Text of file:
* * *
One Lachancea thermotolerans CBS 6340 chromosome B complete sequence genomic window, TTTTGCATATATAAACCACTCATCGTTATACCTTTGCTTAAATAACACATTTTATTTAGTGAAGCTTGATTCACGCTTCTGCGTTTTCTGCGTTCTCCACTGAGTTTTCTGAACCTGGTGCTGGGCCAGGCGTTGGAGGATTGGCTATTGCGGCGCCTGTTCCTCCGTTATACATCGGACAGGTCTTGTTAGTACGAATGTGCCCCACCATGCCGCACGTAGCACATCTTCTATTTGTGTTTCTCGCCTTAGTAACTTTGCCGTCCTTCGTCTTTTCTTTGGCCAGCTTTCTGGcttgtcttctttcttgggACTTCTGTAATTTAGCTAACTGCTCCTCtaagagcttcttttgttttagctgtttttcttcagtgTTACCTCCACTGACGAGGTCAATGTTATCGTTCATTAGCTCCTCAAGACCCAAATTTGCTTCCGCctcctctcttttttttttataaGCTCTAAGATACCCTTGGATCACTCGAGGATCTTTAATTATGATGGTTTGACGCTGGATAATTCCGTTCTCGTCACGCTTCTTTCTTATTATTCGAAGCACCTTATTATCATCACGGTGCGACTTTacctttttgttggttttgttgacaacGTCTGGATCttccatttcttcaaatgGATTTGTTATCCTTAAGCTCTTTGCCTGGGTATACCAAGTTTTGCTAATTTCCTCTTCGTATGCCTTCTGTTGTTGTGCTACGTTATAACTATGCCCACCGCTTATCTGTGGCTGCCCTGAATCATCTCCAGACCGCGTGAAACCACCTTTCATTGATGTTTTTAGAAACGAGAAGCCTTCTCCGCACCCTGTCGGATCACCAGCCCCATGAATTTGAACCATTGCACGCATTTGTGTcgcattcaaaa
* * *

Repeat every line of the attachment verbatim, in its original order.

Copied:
One Lachancea thermotolerans CBS 6340 chromosome B complete sequence genomic window, TTTTGCATATATAAACCACTCATCGTTATACCTTTGCTTAAATAACACATTTTATTTAGTGAAGCTTGATTCACGCTTCTGCGTTTTCTGCGTTCTCCACTGAGTTTTCTGAACCTGGTGCTGGGCCAGGCGTTGGAGGATTGGCTATTGCGGCGCCTGTTCCTCCGTTATACATCGGACAGGTCTTGTTAGTACGAATGTGCCCCACCATGCCGCACGTAGCACATCTTCTATTTGTGTTTCTCGCCTTAGTAACTTTGCCGTCCTTCGTCTTTTCTTTGGCCAGCTTTCTGGcttgtcttctttcttgggACTTCTGTAATTTAGCTAACTGCTCCTCtaagagcttcttttgttttagctgtttttcttcagtgTTACCTCCACTGACGAGGTCAATGTTATCGTTCATTAGCTCCTCAAGACCCAAATTTGCTTCCGCctcctctcttttttttttataaGCTCTAAGATACCCTTGGATCACTCGAGGATCTTTAATTATGATGGTTTGACGCTGGATAATTCCGTTCTCGTCACGCTTCTTTCTTATTATTCGAAGCACCTTATTATCATCACGGTGCGACTTTacctttttgttggttttgttgacaacGTCTGGATCttccatttcttcaaatgGATTTGTTATCCTTAAGCTCTTTGCCTGGGTATACCAAGTTTTGCTAATTTCCTCTTCGTATGCCTTCTGTTGTTGTGCTACGTTATAACTATGCCCACCGCTTATCTGTGGCTGCCCTGAATCATCTCCAGACCGCGTGAAACCACCTTTCATTGATGTTTTTAGAAACGAGAAGCCTTCTCCGCACCCTGTCGGATCACCAGCCCCATGAATTTGAACCATTGCACGCATTTGTGTcgcattcaaaa